Love in Times of Fire and Ice
The History Channel recently had a documentary about the Great San Francisco Earthquake. I said the Great earthquake, by the way; I'm not referring to that scary rhumba the planet tossed Frisco's way in the 80's. The one near the turn of the century was a major disaster and the subsequent fire completely gutted the heart of the city.
I'm not an expert on earthquakes, as I've only experienced two in my lifetime. The last one was so weak and distant I thought maybe I had an upset tummy. The time before that I recognized it for what it was, since I was on the phone to a friend 500 miles away and he was reporting similar gyrations of his building. However, it was nothing serious.
I do, however, have a small bit of experience with natural disasters. I survived the Great Ice Storm that hit Montréal a few years back, in which a city of several million people lost all electricity for a week or more – in the middle of winter.
I had told the owners of the apartment building that I'd "keep an eye on things" while they were in Florida. So while they sunned themselves in Fort Lauderdale and my fellow ice-rimed tenants skedaddled to emergency shelters, I had to scurry around the building thinking up various ways to keep the pipes from freezing.
Our area had no power for precisely seven days and one hour. I learned basic survival techniques such as piling up my water bed with every blanket I could find and inviting my cats to sleep with me. (Incidentally, when the temperature indoors was so cold that I could see my breath, I was intrigued to see how my tiny cat Lily doubled in size as her fur fluffed out.)
Anyway, this story isn't about my heroic efforts, how I had a strange craving for bananas, or how when I actually did get into a warm mall after six days I nearly passed out from what felt like heat prostration. I'll just make one more detour before getting to the point.
When I said that we had no power in our area, I left out one detail: the commercial office building across the street was, for some reason, all lit up. Nobody knew why; it was a beacon of light in a vast sea of darkness. It didn't have its own generator as far as anybody knew. Yet every night as I lay huddled under my sleeping bag (and cats), I was bathed in a ghastly green glow from the garish Toronto Dominion bank sign. I asked my brother-in-law about this mystery and also mentioned how it irked me. After all, nobody seemed to be working over there.
He said the solution was obvious. "They have light sockets, don't they?" I explained that it was on the other side of the street and I couldn't possibly run a long extension cord over the road.
"No, no, you don't understand me," he continued. "If it bothers you that much, unscrew one of their light bulbs and stick a penny in the socket. That could short out the whole building. If you don't get electrocuted, you'll be happy."
He was only kidding, though. Actually, this brings me (in a rather sideways fashion) to the point of this article. I think few people would have seriously considered doing anything like that because of "Earthquake Love".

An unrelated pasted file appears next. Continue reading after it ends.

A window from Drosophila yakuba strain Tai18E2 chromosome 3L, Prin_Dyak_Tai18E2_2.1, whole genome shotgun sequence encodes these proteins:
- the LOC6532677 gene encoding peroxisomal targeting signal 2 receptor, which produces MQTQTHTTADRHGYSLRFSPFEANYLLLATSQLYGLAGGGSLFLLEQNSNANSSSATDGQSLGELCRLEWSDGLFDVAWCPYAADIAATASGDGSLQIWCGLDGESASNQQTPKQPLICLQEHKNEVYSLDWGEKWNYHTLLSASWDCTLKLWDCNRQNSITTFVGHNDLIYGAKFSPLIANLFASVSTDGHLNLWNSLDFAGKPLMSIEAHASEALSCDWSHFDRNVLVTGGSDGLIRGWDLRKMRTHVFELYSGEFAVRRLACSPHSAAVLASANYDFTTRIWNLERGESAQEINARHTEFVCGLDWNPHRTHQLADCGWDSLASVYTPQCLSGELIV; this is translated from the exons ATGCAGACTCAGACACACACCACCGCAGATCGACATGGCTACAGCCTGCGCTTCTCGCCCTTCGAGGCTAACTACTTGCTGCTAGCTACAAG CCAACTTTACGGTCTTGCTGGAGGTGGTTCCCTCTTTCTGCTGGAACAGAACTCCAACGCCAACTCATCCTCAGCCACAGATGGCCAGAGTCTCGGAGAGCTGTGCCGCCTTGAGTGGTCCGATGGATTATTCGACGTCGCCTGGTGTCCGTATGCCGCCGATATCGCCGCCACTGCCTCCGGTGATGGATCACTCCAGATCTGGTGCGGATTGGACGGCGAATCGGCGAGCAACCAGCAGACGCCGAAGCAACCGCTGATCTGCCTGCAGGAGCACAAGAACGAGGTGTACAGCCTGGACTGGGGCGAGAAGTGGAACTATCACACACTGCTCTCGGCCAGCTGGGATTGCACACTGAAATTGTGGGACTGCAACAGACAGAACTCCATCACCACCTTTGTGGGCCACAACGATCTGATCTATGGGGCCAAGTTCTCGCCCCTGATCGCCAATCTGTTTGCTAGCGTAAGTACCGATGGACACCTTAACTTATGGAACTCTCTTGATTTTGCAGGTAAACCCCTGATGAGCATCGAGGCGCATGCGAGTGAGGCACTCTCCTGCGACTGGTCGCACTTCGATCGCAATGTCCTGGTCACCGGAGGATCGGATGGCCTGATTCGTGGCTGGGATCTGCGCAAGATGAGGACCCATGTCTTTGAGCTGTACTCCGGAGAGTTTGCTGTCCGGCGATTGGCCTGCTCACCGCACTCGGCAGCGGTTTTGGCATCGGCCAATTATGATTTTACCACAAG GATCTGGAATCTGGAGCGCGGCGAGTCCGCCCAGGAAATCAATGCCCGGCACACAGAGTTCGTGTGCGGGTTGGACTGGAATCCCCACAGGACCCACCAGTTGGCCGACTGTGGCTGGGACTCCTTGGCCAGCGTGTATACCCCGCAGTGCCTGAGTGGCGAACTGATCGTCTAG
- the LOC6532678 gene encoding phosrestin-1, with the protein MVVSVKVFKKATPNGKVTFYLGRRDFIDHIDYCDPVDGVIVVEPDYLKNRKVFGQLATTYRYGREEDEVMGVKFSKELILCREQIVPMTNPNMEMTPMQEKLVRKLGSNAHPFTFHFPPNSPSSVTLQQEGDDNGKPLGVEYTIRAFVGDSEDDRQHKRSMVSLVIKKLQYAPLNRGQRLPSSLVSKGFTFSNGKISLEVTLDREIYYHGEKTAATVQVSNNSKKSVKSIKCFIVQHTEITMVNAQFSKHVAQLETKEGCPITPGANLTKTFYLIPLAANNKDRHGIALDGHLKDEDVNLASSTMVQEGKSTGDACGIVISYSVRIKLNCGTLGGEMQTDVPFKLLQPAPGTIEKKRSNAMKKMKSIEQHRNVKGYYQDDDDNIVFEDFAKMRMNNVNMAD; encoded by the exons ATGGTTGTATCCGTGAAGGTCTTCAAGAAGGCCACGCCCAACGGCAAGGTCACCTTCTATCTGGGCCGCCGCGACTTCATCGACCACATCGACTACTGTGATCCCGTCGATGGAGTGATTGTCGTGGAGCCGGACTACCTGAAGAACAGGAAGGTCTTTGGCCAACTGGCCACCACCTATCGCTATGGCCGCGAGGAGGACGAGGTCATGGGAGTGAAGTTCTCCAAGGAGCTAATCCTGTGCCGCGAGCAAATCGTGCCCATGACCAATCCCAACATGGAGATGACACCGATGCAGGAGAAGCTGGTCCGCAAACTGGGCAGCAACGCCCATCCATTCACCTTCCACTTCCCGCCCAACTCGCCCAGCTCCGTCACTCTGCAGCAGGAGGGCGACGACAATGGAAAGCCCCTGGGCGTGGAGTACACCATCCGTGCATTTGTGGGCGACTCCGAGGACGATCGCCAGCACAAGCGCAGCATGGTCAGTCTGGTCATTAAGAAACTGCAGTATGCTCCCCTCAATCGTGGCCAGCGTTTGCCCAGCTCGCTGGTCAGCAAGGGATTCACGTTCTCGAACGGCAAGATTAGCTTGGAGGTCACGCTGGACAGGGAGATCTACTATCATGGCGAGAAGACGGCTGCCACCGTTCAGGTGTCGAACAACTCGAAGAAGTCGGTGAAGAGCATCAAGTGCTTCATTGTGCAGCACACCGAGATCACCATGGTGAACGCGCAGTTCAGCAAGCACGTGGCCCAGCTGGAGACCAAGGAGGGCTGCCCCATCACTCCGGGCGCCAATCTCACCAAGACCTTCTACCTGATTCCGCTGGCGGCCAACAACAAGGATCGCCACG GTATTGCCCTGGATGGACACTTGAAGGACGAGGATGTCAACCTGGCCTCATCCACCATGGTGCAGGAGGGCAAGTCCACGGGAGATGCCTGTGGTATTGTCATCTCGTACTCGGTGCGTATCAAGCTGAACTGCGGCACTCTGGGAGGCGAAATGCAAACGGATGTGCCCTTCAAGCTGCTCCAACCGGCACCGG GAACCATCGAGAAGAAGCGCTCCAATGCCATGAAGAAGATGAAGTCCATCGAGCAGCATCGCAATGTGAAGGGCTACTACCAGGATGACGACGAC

That's a term I heard used during the documentary about the San Francisco earthquake. Apparently, during the height of the crisis, all class barriers broke down and people were decent to each other.
We experienced "Ice Storm Love" in Montreal. As I walked along the streets, everybody greeted me with a smile and a rueful (but stalwart) shake of the head.
I remember one moment in particular from Day Six that seems frozen in time (no pun intended). I was stumbling along the sidewalk, picking my way through the piles of broken branches and ice shards, when I spied a woman coming towards me. She too was having the same problems negotiating the walkway. Our eyes met for only a split second. There was no longer any need for the brave smile. She just cocked her head up slightly, as if to say, "Yup!" and walked right past me. Now even though that encounter was so brief, I felt as if in that instant I knew her and she knew me.
More accurately, I knew what she was and vice-versa: two civilized people in an uncivilized situation, but by golly we were Montrealers and this ice nonsense wasn't going to stop us from making our appointed rounds.
That long frosty week was full of lovely situations like that. I only had one complaint about, uh, cold-heartedness. A certain Bank which will remain nameless (but is named after a certain city that at that moment didn't have electricity) bounced a $6 cheque I'd written to get some food. Why? Apparently I was two days late paying off the $150 balance on my Line of Credit account. I've always paid my bills on time, but unlike that mysterious Toronto Dominion bank, their ATM machines didn't have any electricity. Also, I was a bit preoccupied with that whole not-dying-of-hypothermia thing.
Oh, I just figured out (finally!) why that building across the street had power. Our local provincial Minister had his office on the third floor. I'm not quite sure how that helped, but I'm going to assume that somehow it did, because otherwise I'm going to regret not having used that coin-in-the-socket trick.